The waiter service (just Jacob and one other man, from the Punjab, apparently) was well-paced, calm and efficient and our food soon arrived. Samosas, pakora and other crispy starters were followed by lamb rogan josh, tandoori chicken, mixed vegetables in a sauce, prawn mughlai korma and the tikka masala. They were served with plain, boiled basmati rice and peshwari naan bread. We had gulab jamun and mango lassi for dessert and I accompanied the meal with two rosé wines to hubby´s two beers (and Malassie´s two pineapple juices).
Very quickly, the matter of which dish belonged to which menu became a moot point. The food was delicious! To my (inexpert) palate the mix of spices and seasonings in all the dishes was wonderful. The korma sauce was absolutely beautiful; light, creamy and pale yellow in colour. All the meat was tender and, as for the chicken tikka in its sauce, it was incredibly tasty – what we could get of it, since Malassie fought us off! Indian food now has one small, Spanish convert!
As for the desserts, the gulab, little balls of pastry in very sweet syrup, was lovely and the yogurt and mango lassi was thick, fruity and gorgeous. To my mind, these really are desserts … better these than all that Spanish nonsense of offering you a banana for pudding!
After Lunch Afterthoughts
After the meal, Jacob and the waiter were keen to hear our opinion. They enquired at every table and patrons seemed to be very happy. Our bill came to €73.95 – pushed up by the cost of the drinks – but in general the prices are good, though perhaps the brunch is a little steep. Then again, Spanish restaurants offer Sunday lunch at that price per head too. There is also a wonderful Menú del Díaavailable for just €9.95. As seems to be a common practice in Indian restaurants in Spain, each day of the week has a pre-set, different menu, in a sort of “It´s Tuesday, so it must be Lamb Korma Day” approach. I imagine the American students from the nearby Cardenal Cisneros University College, the staff and customers of the Alcalá Magna Shopping Centre and the police from the new Comisaría just behind it will flock to the Madras Masala during the week.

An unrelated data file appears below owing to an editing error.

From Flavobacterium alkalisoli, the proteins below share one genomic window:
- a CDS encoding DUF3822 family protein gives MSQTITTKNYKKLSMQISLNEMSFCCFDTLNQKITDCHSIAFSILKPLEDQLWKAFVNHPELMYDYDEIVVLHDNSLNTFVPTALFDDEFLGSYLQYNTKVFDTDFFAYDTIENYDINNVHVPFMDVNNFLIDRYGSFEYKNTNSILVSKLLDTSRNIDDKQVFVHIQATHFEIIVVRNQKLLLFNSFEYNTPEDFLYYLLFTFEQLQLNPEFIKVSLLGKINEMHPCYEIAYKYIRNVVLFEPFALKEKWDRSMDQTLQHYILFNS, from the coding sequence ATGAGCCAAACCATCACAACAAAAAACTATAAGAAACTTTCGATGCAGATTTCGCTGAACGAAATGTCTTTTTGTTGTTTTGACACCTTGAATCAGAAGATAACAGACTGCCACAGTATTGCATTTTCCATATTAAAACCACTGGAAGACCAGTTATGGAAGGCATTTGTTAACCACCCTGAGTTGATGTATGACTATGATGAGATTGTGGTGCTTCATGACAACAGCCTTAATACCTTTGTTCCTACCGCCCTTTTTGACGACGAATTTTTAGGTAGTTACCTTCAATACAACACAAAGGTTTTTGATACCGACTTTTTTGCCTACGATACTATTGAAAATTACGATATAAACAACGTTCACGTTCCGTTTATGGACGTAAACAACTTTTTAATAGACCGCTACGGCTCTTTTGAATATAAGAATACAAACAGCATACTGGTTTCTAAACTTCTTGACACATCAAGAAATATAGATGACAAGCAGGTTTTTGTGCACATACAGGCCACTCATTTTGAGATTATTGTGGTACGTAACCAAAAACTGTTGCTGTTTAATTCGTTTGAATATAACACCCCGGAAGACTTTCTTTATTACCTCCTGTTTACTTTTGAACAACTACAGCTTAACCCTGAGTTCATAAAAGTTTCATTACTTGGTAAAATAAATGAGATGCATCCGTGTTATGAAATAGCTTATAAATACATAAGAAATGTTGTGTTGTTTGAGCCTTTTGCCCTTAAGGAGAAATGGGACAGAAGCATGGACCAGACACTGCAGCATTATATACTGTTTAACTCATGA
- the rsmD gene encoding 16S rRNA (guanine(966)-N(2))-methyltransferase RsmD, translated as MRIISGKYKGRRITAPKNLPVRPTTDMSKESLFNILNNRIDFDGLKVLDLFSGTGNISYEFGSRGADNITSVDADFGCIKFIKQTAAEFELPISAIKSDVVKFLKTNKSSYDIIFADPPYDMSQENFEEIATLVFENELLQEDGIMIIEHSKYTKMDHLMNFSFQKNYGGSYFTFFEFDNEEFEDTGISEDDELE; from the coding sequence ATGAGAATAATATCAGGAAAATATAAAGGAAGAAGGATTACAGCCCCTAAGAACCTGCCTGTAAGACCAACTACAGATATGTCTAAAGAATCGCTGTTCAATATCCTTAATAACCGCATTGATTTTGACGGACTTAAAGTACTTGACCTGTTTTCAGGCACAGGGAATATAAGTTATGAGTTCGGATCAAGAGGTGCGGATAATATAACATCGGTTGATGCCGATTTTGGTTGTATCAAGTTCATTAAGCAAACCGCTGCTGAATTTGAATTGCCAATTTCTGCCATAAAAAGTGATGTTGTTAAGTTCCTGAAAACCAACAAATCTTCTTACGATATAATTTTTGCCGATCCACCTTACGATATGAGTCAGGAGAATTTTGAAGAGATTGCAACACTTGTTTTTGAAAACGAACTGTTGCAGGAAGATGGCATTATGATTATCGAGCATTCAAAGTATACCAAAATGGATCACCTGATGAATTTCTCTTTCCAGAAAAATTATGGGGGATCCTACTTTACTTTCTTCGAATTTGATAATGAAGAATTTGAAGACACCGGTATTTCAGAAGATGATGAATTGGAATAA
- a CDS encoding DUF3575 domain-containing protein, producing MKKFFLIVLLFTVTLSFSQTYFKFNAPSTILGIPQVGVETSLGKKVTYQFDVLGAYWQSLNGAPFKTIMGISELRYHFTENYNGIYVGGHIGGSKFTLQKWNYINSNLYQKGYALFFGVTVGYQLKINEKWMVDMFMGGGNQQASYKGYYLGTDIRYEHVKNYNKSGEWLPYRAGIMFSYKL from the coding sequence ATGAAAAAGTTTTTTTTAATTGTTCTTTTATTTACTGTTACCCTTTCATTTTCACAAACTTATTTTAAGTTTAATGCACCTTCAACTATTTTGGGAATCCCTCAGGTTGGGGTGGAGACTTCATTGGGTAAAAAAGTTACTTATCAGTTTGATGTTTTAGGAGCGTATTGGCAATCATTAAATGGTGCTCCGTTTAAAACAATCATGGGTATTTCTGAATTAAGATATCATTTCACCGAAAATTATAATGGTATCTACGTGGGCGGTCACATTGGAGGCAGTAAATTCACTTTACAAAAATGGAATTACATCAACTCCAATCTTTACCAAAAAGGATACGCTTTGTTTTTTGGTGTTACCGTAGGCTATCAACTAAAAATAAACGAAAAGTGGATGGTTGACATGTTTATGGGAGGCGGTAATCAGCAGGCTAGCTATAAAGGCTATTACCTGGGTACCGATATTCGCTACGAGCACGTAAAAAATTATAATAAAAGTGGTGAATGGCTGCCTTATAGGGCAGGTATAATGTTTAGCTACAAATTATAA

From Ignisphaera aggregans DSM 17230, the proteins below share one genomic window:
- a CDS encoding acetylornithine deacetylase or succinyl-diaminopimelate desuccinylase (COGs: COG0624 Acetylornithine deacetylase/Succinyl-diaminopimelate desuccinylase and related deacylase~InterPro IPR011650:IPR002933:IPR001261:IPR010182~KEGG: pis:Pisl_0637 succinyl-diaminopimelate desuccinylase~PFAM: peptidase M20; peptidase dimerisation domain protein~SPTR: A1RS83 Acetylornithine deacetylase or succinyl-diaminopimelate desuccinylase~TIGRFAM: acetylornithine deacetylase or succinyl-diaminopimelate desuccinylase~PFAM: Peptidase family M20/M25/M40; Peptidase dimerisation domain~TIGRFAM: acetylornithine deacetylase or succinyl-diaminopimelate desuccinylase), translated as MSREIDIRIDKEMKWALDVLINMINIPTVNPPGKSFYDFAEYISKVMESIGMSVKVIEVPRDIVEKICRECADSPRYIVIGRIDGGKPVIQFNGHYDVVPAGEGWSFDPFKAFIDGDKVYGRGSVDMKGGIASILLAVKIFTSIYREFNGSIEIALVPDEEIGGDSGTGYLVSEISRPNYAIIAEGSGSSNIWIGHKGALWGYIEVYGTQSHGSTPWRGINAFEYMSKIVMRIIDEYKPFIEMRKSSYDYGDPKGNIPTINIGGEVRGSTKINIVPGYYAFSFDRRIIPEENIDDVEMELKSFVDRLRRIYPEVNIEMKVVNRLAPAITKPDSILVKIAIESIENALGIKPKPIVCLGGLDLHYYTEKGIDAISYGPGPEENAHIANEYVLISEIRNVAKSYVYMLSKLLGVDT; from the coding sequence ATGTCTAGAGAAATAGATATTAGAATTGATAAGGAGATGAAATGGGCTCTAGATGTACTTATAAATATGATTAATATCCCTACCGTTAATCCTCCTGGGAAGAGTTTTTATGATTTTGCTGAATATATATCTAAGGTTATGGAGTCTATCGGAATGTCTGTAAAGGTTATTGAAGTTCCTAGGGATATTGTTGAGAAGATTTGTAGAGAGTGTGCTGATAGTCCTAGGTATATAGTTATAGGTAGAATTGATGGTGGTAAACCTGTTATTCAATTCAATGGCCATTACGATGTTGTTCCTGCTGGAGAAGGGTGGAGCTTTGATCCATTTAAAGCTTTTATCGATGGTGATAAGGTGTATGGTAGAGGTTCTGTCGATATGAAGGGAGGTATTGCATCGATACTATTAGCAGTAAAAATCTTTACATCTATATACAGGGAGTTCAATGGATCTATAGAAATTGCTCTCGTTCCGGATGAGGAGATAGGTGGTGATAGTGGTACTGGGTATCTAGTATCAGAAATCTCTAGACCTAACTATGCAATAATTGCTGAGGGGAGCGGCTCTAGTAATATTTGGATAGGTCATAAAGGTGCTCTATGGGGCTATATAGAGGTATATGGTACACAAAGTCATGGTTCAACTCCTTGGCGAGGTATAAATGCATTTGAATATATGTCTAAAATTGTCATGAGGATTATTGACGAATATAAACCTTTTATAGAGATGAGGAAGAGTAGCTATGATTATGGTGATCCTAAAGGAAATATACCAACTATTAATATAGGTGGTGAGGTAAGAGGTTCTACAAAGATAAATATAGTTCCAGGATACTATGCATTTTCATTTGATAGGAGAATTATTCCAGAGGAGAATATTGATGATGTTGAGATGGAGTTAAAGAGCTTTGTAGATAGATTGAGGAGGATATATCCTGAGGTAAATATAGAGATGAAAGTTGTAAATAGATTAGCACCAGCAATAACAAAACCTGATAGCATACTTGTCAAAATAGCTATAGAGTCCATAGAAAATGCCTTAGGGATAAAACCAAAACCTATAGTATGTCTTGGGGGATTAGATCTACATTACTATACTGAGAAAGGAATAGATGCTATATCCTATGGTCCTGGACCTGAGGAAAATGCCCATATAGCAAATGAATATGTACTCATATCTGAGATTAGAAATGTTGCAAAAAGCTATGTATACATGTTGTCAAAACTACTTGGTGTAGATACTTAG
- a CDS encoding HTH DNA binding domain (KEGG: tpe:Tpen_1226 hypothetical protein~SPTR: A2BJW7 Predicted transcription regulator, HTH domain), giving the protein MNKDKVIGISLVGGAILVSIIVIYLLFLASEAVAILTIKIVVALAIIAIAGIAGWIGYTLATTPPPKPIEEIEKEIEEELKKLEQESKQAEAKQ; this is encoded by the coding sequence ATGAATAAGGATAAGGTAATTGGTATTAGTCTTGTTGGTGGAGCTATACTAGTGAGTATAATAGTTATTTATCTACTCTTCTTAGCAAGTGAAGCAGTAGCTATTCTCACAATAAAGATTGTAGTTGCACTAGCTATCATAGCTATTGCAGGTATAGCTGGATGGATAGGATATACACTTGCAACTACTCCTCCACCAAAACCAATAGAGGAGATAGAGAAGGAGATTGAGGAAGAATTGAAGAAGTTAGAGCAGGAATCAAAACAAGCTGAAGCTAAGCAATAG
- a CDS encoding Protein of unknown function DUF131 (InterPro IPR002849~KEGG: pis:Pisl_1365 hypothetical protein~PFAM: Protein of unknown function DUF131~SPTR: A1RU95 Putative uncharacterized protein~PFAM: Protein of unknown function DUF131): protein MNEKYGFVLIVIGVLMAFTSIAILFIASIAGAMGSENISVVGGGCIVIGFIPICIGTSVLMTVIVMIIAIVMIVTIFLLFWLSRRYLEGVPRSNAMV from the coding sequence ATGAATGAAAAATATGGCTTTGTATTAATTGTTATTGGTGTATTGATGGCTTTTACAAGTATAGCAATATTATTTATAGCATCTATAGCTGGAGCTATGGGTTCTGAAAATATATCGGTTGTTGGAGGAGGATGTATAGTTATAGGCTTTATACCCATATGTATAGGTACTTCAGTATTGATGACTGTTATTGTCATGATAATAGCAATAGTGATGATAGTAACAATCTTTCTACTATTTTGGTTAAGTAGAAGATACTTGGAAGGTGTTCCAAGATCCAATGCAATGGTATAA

Room for Improvement
While the restaurant is very good, hubby was disappointed that the food we had was distinctly lacking in “hotness”. As I, unlike him, prefer not to have my face burned off, this wasn´t an issue with me. It´s quite possible these menus are toned down a little to avoid frightening Spanish diners off but tourists might want to request hotter options. My only criticism is that the samosas seemed a little dry and tended to crumble.
The Peshawari naan bread was a real hit with me (and child) since I´d never tried this sweet version of the naan before. It was presented in a basket, cut into pizza-shape slices which I preferred to the usual practice of laying it whole on a huge platter, barely leaving room for anything else on the table. I thought that the combination of the minutely-chopped raisins, crushed pistachios and caster sugar in the buttery naan with the savoury food was out of this world. If you want to have a go at making this bread yourself, click for a recipe here.
Jacob informed us that the goal of the restaurant is to offer quality and this was certainly on our plates during our visit. We will definitely be going back – in fact by the time you read this, we might just be tucking into another Indian feast!
José Luis Pereda, 2, Alcalá de Henares, Spain.
+34 91 125 78 20